December 25, 2011

In recent days, much has been made about the politically difficult position that the House put itself in over the payroll tax holiday [“The payroll tax standoff,” editorial, Dec. 22; Charles Krauthammer and Eugene Robinson, op-ed, Dec. 23]. There has been much less discussion of the public-policy question that got us there. As a GOP freshman in the House, here is how I see it:

We were pushing for a public policy (a one-year extension of the payroll tax cut) that was universally acknowledged to be more responsible than the Senate alternative (a two-month extension). We took this course not at some expected political cost to our opponents but rather at a known political cost to ourselves.

In short, we chose to put responsible policy before callous political self-interest. I’m unclear on why that was a bad thing.

Not one person that I am aware of — not the president, the members of the major editorial boards, the leaders in the Senate, the congressional rank and file, or the small-business owners for whom this question holds the most importance — has said that, if Congress was going to extend the payroll tax cut, it was wiser to do it for two months instead of a full year.

And yet, for advocating and indeed passing a full-year extension, the House was portrayed as willful and self-destructive.

I’ll grant you that I’m new in Washington, but the coverage of this debate doesn’t make any sense. The sole rebuttal that I saw to the House position, both in the media and Congress, had nothing to do with policy. Rather, it was that Congress had simply run out of time to accomplish this goal.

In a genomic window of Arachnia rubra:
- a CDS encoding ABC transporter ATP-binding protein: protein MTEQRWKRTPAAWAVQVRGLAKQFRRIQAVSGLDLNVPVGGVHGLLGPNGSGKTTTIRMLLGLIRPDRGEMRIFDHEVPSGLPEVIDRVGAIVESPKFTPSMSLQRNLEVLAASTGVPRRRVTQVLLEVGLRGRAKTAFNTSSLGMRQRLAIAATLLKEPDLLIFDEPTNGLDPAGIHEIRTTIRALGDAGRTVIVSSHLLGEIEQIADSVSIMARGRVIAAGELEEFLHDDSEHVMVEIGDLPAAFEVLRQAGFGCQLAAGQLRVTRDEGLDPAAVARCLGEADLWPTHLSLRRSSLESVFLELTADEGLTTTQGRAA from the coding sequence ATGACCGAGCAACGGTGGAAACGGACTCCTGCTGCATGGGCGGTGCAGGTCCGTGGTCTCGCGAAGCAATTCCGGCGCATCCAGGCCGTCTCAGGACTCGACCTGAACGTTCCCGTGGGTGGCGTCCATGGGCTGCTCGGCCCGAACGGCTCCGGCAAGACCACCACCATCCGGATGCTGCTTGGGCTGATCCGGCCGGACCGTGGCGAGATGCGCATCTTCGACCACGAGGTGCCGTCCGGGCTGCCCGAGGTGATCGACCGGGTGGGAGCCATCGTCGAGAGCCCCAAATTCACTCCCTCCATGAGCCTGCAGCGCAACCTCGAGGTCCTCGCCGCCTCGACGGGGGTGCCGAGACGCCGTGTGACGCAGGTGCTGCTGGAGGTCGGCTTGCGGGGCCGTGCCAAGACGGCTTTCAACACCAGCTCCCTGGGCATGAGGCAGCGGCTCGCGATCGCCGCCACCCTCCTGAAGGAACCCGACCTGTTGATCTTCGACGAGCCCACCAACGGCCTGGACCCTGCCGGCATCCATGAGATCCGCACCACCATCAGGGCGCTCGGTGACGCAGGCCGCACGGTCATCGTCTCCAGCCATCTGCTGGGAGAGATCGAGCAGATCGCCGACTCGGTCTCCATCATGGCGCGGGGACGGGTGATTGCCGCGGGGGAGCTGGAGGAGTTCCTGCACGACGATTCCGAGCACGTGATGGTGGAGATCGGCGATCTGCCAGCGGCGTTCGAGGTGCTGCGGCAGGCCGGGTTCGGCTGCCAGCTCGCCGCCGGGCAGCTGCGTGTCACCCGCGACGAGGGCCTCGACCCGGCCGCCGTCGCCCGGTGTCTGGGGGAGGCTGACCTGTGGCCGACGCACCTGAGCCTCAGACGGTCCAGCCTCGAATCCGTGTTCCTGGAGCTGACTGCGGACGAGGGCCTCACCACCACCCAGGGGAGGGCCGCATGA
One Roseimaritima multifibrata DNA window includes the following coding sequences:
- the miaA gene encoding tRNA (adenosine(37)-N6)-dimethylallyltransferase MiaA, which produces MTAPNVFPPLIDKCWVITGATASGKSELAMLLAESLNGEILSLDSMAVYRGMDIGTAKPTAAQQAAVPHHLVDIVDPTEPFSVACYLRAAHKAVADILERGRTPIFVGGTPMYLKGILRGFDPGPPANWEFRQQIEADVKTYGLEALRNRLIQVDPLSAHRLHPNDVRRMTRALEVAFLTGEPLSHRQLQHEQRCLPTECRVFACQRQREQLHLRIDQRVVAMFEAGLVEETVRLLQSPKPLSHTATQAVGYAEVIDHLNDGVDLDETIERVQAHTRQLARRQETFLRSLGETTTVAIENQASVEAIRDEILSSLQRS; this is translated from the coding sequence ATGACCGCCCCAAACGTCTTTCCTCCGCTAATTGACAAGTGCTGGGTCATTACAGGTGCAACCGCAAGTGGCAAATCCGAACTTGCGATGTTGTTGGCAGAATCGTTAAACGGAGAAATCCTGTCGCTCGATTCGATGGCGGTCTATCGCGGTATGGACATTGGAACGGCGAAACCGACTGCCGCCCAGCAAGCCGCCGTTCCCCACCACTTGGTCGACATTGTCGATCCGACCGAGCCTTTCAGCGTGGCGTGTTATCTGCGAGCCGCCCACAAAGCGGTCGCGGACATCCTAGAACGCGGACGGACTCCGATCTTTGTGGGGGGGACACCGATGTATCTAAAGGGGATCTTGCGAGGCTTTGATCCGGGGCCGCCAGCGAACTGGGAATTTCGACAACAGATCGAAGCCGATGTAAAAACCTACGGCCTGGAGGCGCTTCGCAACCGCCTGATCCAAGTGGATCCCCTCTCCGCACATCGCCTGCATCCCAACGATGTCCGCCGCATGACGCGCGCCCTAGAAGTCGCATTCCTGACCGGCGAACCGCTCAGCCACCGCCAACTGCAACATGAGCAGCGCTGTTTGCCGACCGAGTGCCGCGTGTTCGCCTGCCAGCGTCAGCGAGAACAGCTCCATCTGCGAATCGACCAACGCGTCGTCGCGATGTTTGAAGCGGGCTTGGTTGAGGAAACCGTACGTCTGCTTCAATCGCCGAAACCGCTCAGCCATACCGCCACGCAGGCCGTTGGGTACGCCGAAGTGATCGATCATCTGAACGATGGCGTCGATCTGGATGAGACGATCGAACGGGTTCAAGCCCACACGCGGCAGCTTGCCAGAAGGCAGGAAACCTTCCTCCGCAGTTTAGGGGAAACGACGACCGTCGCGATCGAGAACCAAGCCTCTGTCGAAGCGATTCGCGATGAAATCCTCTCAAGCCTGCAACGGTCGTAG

Where I come from, there is never an excuse for running out of time. If a person runs out of time, it is because he failed to anticipate, plan or execute his assigned task. Period.

So, given that the House did its work on time, why should we be ashamed of keeping the more responsible option on the table as long as possible? Was it not worth trying?

Once again, because it bears repeating: The House passed a one-year extension, and we did it before the eleventh hour. We did it while there was time for compromise with the Senate. I would therefore submit that Senate leaders either failed to plan or failed to execute on time.

And yet the House has become the story yet again.

In poll after poll, Americans say they are sick of all the political maneuvering, the posturing, the chest-thumping, and the pride and ego-based decisions in Washington. They would appreciate it, they say, if Congress would stop making decisions based on political calculus and instead work together to put forward policies that we agree are best for the country. The full-year extension was such a policy.

Is the House above politics? Of course not. But this year, we have made an uncommon effort to get Washington to face the hard questions — even when it was not in our own political interest to do so.

At the end of the day, isn’t that what The Post and millions of Americans across the country have been asking us to do?

Rich Nugent, Washington

The writer, a Republican from Florida, is a member of the U.S. House of Representatives.